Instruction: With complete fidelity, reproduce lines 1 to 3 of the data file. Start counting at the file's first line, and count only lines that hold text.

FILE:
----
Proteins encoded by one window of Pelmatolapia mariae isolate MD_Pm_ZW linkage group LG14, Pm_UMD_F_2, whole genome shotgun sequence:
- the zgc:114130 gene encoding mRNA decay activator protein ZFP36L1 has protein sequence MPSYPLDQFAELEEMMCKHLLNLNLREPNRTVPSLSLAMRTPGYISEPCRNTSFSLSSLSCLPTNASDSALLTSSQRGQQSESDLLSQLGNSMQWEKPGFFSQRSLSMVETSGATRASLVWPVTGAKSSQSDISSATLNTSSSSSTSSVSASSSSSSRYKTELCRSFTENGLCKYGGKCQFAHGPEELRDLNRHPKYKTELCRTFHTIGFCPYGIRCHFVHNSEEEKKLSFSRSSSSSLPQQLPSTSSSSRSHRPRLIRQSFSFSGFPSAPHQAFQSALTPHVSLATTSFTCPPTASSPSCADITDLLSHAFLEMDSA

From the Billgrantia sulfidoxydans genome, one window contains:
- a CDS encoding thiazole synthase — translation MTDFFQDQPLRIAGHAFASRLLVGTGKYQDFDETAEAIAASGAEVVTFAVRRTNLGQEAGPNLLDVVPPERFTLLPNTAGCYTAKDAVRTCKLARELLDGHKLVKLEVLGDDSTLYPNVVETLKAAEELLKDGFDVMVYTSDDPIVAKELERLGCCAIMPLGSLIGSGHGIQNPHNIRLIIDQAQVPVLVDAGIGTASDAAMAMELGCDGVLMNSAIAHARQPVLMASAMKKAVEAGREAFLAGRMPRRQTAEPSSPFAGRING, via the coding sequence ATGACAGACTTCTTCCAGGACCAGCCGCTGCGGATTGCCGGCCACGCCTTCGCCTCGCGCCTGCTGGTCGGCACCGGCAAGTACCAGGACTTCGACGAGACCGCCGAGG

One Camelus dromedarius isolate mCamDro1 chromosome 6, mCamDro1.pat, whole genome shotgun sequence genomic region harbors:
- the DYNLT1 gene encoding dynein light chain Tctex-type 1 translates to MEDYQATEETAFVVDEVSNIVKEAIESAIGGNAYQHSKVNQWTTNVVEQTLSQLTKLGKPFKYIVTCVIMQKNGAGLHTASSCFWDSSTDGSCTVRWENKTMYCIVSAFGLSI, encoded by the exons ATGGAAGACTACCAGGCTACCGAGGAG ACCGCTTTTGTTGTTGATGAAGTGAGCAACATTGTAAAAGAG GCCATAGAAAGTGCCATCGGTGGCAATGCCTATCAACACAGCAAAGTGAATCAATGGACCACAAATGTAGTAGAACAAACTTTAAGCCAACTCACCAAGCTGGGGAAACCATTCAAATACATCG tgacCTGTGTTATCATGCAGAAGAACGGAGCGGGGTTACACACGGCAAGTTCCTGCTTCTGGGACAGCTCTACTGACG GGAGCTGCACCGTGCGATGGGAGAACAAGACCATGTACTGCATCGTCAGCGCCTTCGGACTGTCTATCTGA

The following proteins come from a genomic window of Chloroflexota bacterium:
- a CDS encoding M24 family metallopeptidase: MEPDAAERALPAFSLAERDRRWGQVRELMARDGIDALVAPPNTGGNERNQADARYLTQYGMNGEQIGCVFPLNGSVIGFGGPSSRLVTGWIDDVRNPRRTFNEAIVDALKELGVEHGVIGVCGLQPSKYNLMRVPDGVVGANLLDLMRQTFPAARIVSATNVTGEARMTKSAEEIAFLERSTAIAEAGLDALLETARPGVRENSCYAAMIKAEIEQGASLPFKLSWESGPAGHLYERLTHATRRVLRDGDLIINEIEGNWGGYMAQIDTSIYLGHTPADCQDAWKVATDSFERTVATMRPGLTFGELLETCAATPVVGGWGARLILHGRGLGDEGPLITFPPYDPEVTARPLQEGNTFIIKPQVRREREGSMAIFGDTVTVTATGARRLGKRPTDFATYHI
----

Proteins encoded by one window of Pelmatolapia mariae isolate MD_Pm_ZW linkage group LG14, Pm_UMD_F_2, whole genome shotgun sequence:
- the zgc:114130 gene encoding mRNA decay activator protein ZFP36L1 has protein sequence MPSYPLDQFAELEEMMCKHLLNLNLREPNRTVPSLSLAMRTPGYISEPCRNTSFSLSSLSCLPTNASDSALLTSSQRGQQSESDLLSQLGNSMQWEKPGFFSQRSLSMVETSGATRASLVWPVTGAKSSQSDISSATLNTSSSSSTSSVSASSSSSSRYKTELCRSFTENGLCKYGGKCQFAHGPEELRDLNRHPKYKTELCRTFHTIGFCPYGIRCHFVHNSEEEKKLSFSRSSSSSLPQQLPSTSSSSRSHRPRLIRQSFSFSGFPSAPHQAFQSALTPHVSLATTSFTCPPTASSPSCADITDLLSHAFLEMDSA

From the Billgrantia sulfidoxydans genome, one window contains: